Birdology

Not so terribly long ago, while living on a couple of acres in North Texas, I was privileged to have the company of a number of creatures – rabbits, goats, sheep, horses, cats, dogs, ducks, geese, turkeys, and chickens.

One among the latter was a Rhode Island Red hen, not so creatively named Red.

At her own insistence, Red Hen was the number one hen. Nearly all of her time was spent the way hens usually spend their time, scratching in the turf for insect morsels, pecking complaisantly at the feed trough, disdaining the attentions of the more amorous roosters, advising the other hens about what might not have been any of her business, visiting the rabbits in their pen.

But during the long hot summer afternoons, Red had one other avid interest. Each and every day, like clockwork, she would amble in the back door, walk determinedly across the room, seat herself comfortably on the arm of the couch, and intently watch the thirty minute rerun of Wheel of Fortune. When the show ended, she would rise, exit, and return contentedly to her barnyard world, as if all was now right with the world. She never watched another show: only Wheel of Fortune, but that with the deepest and most avid concentration.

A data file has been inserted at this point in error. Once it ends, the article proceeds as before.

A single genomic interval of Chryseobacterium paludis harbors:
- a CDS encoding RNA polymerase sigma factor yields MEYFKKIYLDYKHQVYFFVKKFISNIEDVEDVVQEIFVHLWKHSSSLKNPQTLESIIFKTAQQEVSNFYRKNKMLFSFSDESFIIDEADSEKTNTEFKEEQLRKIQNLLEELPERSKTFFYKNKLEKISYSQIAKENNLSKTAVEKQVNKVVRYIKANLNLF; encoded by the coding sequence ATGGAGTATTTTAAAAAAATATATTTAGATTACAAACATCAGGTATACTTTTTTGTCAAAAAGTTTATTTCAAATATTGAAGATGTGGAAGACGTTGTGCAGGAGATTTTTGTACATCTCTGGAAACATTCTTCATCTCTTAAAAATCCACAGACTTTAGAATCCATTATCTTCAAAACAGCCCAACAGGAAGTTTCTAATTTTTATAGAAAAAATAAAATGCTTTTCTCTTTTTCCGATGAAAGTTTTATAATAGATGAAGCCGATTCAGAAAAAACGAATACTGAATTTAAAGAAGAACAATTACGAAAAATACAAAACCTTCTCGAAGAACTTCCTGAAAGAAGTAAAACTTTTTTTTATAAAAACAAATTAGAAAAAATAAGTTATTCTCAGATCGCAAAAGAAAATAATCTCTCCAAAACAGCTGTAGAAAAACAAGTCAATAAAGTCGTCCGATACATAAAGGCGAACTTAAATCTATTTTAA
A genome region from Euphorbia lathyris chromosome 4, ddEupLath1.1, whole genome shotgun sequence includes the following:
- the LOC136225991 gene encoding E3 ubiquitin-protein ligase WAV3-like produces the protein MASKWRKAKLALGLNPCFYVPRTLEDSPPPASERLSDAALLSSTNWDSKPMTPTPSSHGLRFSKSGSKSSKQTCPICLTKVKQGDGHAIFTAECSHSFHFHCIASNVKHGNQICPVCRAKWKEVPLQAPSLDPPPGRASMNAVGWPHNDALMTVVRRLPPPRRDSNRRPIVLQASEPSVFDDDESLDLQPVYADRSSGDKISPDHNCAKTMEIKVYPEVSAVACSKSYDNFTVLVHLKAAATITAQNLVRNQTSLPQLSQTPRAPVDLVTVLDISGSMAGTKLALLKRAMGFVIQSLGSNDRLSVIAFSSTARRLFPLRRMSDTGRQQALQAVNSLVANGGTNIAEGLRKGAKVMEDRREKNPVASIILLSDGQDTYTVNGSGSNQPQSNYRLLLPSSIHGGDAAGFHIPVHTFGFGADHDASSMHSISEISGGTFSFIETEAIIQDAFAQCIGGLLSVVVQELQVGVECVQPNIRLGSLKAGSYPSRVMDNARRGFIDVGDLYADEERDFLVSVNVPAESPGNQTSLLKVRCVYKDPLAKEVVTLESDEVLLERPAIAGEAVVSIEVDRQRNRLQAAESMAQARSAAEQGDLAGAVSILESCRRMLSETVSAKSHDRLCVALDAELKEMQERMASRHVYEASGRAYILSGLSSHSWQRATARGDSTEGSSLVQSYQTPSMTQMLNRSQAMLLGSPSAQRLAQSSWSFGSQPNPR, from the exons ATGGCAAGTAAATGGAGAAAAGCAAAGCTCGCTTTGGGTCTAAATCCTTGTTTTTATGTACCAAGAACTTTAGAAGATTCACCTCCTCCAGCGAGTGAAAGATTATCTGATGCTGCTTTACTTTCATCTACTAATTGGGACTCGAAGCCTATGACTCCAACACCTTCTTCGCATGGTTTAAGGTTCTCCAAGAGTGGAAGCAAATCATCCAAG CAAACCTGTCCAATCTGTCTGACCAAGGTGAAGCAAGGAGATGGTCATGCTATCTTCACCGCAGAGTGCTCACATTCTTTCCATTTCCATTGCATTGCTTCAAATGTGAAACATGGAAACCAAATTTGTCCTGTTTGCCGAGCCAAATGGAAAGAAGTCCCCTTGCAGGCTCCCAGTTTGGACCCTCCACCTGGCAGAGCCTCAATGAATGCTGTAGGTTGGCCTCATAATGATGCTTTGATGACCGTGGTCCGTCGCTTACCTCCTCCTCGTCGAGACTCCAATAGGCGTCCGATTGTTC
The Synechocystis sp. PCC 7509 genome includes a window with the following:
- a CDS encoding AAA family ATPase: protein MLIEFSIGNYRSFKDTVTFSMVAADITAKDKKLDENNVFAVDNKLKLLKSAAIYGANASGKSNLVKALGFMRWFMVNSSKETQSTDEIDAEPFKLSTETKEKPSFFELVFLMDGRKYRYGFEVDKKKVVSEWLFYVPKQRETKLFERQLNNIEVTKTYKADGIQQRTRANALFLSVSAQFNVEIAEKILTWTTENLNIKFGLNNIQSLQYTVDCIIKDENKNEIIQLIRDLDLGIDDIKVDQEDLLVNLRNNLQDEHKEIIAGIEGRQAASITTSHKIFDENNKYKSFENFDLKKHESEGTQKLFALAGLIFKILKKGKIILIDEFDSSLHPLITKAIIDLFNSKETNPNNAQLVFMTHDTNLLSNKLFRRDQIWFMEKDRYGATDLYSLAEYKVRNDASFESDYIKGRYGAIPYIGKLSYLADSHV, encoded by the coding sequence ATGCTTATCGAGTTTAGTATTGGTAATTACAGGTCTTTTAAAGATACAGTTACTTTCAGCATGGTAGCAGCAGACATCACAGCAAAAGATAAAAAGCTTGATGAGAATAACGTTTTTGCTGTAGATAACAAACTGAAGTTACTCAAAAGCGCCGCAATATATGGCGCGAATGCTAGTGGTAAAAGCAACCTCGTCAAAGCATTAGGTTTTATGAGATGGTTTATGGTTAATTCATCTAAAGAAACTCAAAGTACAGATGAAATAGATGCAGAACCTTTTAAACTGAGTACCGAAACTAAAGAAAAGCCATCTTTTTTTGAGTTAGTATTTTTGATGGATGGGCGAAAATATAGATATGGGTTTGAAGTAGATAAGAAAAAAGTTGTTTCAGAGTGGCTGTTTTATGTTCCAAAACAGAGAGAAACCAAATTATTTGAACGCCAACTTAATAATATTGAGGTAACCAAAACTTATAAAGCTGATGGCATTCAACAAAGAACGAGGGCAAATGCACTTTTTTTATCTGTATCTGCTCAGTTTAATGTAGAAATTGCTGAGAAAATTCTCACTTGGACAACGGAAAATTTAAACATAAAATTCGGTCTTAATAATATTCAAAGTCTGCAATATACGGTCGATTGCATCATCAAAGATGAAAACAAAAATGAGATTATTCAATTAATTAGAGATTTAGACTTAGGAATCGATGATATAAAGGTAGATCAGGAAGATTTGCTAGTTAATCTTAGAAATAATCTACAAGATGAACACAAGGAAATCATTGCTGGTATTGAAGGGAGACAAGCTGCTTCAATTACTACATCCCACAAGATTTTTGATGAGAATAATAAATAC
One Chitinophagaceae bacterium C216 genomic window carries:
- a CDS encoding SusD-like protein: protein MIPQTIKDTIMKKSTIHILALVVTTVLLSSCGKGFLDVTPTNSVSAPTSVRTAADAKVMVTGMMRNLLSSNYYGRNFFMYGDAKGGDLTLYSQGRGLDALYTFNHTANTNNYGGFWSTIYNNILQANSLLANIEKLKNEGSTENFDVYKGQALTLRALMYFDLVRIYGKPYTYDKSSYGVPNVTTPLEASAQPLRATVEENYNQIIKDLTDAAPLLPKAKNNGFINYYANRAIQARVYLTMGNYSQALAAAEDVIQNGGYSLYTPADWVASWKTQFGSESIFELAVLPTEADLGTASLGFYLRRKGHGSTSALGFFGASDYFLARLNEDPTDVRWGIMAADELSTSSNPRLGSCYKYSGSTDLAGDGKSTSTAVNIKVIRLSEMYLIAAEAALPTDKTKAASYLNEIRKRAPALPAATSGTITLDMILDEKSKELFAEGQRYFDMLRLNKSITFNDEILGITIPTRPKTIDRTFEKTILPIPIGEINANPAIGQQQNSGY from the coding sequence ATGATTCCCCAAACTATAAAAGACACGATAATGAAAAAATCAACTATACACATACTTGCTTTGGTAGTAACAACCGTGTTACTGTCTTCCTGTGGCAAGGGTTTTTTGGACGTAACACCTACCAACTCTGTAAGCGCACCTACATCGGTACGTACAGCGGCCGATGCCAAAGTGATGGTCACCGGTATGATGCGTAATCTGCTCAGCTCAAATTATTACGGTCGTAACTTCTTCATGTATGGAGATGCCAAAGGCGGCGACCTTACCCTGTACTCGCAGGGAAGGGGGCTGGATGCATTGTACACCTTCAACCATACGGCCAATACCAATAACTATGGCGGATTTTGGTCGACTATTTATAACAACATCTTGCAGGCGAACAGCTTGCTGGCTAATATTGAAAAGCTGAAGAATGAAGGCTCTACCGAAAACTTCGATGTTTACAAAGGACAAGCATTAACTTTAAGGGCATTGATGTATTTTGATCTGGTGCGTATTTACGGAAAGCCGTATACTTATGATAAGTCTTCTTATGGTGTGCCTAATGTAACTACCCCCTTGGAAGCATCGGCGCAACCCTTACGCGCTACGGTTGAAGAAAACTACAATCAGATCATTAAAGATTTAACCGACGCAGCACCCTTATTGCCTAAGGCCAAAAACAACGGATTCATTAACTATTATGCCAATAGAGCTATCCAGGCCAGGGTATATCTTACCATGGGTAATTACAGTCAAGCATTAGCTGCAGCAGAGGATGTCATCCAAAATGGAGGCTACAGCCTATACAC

As you may well imagine, this and numerous other such experiences with that animal menagerie have led me to a keen appreciation for the personalities of birds – and toward an avid avian interest.

In consequence, I was delighted to find Irene Wanner’s review of Sy Montgomery’s new book Birdology: Adventures with a Pack of Hens, a Peck of Pigeons, Cantankerous Crows, Fierce Falcons, Hip Hop Parrots, Baby Hummingbirds and One Murderously Big Living Dinosaur in the Seattle Times. I hope you like it, too.

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Published in: on May 13, 2010 at 12:24 pm  Leave a Comment  

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